25. The countrey had a tolerably good appearance. In the morn some stragling houses and 3 or 4 fortified towns were in sight, near which was a large quantity of Cultivation; in the Evening 7 large canoes came off carrying about 200 Indians. Two of them who said they had heard of us came on board and receivd our presents: this did not however hinder some of their companions from cheating as usual by offering to trade and keeping what they had got without sending up what they had offerd. Our usual punishment was inflicted, small shot, which made the offender immediately relinqu[i]sh his prize (an old pair of Black breches) which he threw into the water on seeing a second musquet presented. His companions however as soon as they thought themselves out of our reach began as usual to defy us which made us think it nescessary to shew them what we could do, a conduct surely most right when it can be done without hurting them: musquets were fird near them which made them draw a little farther off, a round shot was then fird over their heads on which they all set off for the shore most stoutly.
1 ‘by Tideing’—i.e. by drifting with the outgoing tide and anchoring when it turned, in the attempt to make some progress in spite of the absence of real wind.
2 Bream Bay. But the two outer points of the bay, Bream Head and Bream Tail, were estimated by Cook to be five leagues apart.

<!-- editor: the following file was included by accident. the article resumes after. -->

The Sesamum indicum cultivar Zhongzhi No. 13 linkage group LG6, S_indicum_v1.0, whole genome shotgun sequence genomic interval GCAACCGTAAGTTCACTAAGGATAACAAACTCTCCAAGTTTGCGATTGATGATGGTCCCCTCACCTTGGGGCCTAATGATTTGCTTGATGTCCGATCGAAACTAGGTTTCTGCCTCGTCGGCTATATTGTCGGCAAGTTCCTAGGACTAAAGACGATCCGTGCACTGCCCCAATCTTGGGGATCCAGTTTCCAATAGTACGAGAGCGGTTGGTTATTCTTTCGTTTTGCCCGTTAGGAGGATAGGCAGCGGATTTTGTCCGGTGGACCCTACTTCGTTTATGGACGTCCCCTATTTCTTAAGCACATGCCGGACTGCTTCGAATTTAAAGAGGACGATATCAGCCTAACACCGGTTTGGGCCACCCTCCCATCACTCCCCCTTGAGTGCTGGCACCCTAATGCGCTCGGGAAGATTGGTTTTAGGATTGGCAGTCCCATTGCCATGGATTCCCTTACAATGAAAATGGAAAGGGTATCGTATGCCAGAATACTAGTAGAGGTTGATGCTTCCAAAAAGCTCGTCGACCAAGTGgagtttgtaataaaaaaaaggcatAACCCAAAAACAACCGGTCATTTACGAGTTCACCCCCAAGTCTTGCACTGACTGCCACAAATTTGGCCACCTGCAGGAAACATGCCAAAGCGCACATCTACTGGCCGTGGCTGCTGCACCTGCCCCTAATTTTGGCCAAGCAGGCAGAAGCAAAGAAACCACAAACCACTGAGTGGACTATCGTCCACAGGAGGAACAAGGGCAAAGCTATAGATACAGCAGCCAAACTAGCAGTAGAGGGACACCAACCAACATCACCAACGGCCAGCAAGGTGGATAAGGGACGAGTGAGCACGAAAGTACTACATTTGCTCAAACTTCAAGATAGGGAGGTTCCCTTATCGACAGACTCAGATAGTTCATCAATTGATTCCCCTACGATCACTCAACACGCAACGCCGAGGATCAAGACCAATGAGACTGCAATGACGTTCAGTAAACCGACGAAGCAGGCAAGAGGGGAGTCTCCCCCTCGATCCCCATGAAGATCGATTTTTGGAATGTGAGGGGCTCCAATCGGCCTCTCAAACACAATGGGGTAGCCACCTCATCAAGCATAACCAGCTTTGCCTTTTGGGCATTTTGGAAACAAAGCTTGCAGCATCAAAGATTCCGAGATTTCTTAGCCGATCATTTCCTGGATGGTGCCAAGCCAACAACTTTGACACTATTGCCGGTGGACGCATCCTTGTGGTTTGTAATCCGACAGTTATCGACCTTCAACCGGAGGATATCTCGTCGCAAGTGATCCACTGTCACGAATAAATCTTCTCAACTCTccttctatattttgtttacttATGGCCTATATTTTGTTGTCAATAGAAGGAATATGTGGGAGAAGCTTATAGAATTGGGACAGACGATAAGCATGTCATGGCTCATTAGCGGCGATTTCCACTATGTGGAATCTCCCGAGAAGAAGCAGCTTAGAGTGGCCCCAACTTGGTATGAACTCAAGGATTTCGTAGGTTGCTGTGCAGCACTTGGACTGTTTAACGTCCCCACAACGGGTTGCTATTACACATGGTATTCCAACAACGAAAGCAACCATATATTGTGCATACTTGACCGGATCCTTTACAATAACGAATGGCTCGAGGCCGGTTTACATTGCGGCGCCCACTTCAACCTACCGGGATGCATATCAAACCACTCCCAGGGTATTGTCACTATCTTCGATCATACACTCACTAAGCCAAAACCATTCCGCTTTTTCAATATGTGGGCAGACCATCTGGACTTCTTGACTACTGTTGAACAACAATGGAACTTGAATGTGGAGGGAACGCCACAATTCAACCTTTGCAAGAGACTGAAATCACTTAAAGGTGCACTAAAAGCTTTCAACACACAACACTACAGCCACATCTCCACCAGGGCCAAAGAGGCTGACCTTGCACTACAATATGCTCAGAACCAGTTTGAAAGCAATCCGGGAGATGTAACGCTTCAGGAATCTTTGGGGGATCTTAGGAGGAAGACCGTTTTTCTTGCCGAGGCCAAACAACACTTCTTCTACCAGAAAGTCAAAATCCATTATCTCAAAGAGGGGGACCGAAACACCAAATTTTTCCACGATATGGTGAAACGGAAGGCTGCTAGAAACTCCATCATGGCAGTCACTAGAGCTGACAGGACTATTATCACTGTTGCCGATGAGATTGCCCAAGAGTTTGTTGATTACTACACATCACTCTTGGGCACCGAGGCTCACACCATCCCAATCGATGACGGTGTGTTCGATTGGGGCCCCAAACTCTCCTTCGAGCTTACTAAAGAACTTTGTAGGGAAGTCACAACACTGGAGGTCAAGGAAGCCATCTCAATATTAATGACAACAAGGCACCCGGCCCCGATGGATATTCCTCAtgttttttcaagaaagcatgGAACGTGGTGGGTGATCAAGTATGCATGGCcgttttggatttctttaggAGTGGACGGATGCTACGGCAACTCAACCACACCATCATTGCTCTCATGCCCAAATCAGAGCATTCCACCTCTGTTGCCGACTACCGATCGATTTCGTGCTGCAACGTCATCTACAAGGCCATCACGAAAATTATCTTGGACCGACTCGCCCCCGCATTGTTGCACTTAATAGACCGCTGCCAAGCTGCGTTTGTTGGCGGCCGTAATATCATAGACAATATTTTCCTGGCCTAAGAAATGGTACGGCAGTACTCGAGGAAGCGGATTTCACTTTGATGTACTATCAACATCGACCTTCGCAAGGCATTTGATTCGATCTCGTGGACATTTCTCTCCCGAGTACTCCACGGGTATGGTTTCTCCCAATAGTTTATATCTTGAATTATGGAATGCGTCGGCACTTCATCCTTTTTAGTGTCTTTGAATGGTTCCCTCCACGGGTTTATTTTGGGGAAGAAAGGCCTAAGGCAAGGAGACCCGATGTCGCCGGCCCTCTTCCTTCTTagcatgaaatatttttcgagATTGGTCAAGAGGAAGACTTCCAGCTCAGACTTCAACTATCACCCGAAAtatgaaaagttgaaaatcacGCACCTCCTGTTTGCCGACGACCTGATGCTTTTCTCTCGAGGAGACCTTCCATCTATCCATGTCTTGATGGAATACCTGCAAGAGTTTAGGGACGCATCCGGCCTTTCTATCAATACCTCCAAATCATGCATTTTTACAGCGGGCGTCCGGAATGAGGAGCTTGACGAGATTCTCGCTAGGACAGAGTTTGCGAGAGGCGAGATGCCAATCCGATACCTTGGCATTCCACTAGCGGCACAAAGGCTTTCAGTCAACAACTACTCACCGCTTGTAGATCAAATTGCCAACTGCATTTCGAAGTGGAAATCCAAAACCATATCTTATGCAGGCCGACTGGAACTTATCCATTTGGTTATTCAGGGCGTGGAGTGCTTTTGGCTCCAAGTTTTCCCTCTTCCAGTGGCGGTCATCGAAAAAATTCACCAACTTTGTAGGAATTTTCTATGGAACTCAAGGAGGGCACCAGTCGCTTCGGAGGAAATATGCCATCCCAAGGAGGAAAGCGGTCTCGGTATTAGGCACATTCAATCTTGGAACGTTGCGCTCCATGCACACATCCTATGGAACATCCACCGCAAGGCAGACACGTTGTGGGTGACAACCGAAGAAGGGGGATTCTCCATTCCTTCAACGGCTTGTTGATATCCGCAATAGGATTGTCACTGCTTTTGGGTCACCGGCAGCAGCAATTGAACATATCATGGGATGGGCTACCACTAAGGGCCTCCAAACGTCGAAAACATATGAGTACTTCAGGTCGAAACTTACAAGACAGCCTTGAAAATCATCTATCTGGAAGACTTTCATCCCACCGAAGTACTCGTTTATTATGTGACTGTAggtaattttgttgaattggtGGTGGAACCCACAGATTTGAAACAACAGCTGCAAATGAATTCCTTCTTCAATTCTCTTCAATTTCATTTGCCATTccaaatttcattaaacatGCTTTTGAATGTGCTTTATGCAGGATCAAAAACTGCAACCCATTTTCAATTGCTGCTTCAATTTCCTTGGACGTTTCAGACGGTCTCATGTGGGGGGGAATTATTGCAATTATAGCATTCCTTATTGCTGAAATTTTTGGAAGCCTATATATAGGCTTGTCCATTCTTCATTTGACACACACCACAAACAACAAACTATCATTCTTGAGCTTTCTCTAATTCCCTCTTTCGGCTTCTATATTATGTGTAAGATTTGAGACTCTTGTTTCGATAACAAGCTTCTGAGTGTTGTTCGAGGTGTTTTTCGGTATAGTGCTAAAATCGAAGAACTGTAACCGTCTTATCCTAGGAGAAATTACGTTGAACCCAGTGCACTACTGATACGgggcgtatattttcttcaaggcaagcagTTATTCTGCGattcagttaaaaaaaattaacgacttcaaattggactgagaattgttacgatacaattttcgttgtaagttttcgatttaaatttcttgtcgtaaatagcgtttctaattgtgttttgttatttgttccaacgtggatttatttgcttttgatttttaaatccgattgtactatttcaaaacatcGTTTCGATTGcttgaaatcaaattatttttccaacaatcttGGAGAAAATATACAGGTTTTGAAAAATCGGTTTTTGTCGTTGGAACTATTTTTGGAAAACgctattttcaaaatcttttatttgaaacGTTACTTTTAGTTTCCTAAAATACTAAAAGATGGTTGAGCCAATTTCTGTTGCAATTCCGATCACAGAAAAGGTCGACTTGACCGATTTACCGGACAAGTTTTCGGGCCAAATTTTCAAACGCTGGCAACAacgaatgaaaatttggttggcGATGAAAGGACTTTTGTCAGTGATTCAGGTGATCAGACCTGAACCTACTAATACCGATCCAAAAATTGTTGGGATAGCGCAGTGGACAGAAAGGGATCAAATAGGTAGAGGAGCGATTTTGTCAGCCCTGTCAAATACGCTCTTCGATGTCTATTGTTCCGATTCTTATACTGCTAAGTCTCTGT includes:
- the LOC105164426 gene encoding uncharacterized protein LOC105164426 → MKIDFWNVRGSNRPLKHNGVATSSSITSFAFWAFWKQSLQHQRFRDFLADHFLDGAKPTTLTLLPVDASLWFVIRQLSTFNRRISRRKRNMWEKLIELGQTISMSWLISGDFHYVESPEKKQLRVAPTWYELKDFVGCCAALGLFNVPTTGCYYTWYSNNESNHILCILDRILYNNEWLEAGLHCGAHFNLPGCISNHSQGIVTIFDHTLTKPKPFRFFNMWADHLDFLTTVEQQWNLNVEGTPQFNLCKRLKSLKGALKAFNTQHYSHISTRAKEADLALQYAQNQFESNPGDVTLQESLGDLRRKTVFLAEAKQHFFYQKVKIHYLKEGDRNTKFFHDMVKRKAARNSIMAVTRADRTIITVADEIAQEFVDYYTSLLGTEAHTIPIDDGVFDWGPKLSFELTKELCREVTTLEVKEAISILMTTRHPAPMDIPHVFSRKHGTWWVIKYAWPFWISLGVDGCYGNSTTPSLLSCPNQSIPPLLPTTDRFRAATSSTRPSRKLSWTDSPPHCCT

3 This haul was not of Snapper as has been suggested (Cook I, p. 210) but of Tarakihi, Dactylopagrus macropterus (Bloch and Schneider), a common and good food fish of New Zealand waters which was described by Solander as Sciaena abdominalis (Pisc. Aust. pp. 29–30) under this date. Solander refers to a painting which cannot now be found.
4 ‘Weapons of patoo patoos’: S reads ‘weapons, as patoo patoos’, which makes better sense. P follows the MS.
These people would not part with any of their arms &c. for any price we could offer; at last however one producd an axe of Talk and offerd it for Cloth, it was given and the Canoe immediately put off with it. A musquet ball was fird over their heads on which they immediately came back and returnd the cloth but soon after put off and went ashore.
In the afternoon other Canoes came off and from some inattention of the officers were sufferd to cheat unpunishd and unfrightned. This put one of the Midshipmen who had sufferd upon a droll tho rather mischeivous revenge. He got a fishing line and when the Canoe was close to the ship hove the lead at the man who had cheated, with so good success that he fastned the hook into his backside, on which he pulld with all his might and the Indian kept back, so the hook soon broke in the shank leaving its beard in his backside, no very agreable legacy.4
1 The ‘ribbs of whales’ were probably hoeroa, objects which have been generally taken to be weapons, but are now regarded as rather a sort of chiefly staff. The ‘imitations in wood’ were more likely to have been taiaha, a favourite two-handed striking-weapon, 5 to 6 feet long. For more detailed discussion, see II, p. 28, n. a below.
3 Variety was individual, not tribal.
4 These visits, and the midshipman's prank, were off Gape Brett.
28. Foul wind continued and this morn the ship was 2 leagues at least to leward of yesterday. The Continent rose in gentle hills but did not appear so fertile when near it as it did at a distance; several large heppas were in sight one the largest we have seen, to appearance far inland.